Dred Scott Decision

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Dred Scott Decision

 

the decision in the legal case of the American Negro slave Dred Scott. The case was heard at different levels of the court system and started in 1848, when Scott asked the court to declare him a free man since for four years, from 1834 to 1838, he had lived with his master in the free states of Illinois and Wisconsin. In 1857 the US Supreme Court declared Scott a slave. The decision implied that a slave was his master’s property even in free states; it reflected the desire of the slaveholders to extend slavery to the whole country. The Dred Scott decision caused numerous protests in the USA and contributed to the strengthening of the abolitionist movement.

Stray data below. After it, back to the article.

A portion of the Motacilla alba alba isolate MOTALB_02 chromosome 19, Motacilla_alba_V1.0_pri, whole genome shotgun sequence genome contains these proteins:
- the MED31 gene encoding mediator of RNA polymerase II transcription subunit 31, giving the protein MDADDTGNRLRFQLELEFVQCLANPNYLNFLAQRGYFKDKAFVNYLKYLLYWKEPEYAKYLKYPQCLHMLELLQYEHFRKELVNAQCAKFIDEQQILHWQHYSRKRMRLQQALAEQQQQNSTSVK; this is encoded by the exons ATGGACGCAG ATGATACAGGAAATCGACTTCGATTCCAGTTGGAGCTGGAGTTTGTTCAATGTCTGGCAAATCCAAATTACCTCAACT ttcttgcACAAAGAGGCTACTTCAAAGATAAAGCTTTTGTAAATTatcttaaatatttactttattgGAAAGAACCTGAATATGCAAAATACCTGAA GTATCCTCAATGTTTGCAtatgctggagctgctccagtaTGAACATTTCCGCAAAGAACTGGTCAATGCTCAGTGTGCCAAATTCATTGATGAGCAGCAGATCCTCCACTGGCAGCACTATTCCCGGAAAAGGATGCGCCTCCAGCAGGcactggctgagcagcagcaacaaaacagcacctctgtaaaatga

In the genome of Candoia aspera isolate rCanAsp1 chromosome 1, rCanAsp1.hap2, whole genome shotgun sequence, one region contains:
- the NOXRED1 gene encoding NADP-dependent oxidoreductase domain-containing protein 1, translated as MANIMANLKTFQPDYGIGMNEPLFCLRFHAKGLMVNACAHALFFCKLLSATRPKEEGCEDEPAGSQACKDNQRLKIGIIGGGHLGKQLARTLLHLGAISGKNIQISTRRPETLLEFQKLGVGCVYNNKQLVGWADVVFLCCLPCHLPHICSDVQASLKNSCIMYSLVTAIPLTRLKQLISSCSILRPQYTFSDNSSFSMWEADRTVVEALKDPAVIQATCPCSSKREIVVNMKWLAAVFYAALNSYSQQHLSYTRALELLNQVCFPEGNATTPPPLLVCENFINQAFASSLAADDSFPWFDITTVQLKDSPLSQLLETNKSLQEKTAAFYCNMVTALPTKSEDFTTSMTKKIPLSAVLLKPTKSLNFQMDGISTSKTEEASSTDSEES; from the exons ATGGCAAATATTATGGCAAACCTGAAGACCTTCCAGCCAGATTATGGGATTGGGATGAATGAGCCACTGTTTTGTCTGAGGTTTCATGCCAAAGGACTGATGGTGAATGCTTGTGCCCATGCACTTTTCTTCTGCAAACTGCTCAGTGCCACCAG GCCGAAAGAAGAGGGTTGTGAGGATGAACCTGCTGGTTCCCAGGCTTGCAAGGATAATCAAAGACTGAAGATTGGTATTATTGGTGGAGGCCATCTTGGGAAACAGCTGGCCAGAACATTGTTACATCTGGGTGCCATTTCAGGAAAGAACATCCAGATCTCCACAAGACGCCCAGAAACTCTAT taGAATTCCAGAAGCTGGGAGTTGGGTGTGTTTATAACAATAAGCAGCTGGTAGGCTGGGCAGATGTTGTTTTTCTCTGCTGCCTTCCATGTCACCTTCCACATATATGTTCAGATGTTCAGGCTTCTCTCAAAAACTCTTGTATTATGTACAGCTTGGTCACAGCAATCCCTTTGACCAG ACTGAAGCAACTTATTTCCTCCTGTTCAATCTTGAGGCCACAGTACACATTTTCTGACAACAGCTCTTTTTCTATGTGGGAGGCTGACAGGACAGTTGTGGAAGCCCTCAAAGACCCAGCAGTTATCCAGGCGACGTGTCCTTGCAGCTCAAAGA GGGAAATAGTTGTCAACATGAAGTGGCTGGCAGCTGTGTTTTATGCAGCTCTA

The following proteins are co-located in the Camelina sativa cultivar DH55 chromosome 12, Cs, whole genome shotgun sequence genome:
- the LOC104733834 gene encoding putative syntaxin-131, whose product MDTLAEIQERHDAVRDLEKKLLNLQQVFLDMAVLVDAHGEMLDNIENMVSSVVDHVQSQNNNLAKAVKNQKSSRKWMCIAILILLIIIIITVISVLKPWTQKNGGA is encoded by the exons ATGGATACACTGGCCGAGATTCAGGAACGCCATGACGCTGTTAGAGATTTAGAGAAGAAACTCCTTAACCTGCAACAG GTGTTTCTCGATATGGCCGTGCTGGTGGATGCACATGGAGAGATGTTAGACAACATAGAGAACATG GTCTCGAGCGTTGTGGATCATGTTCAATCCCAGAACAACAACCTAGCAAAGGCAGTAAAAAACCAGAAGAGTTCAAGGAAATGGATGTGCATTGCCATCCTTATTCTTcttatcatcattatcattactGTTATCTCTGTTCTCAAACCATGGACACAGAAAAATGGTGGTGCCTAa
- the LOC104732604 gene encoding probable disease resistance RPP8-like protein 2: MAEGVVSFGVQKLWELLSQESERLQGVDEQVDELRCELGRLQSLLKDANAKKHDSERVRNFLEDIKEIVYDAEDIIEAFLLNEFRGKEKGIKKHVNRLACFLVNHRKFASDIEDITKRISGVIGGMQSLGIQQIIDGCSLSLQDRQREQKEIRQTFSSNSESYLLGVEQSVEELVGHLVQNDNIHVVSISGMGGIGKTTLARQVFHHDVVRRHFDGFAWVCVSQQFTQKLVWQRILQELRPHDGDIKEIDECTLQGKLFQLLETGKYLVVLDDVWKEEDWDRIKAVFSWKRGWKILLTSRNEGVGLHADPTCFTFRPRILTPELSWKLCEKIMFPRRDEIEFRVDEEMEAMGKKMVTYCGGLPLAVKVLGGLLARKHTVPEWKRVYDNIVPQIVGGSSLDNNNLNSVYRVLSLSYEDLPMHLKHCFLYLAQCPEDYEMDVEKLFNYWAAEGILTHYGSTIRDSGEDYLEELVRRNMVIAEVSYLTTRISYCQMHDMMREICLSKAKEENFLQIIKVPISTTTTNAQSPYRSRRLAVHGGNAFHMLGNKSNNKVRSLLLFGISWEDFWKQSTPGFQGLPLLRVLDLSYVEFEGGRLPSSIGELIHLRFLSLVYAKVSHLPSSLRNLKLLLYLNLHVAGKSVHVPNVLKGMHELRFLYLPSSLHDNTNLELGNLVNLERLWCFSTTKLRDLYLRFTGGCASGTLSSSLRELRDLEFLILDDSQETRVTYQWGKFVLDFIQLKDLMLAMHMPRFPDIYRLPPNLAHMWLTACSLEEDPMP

Dred Scott decision

controversial ruling stating that Negroes were not entitled to “equal justice.” [Am. Hist.: Payton, 203]
References in periodicals archive ?
Luna, "On the Complexities of Race: The Treaty of Guadalupe Hidalgo and Dred Scott v.
Similarly, Spitzer refuses to admit that the Supreme Court decision Dred Scott v.
For example, following the Civil War, it was the Fourteenth Amendment, rather than the Court, that repudiated the view of United States citizenship adopted in Dred Scott v.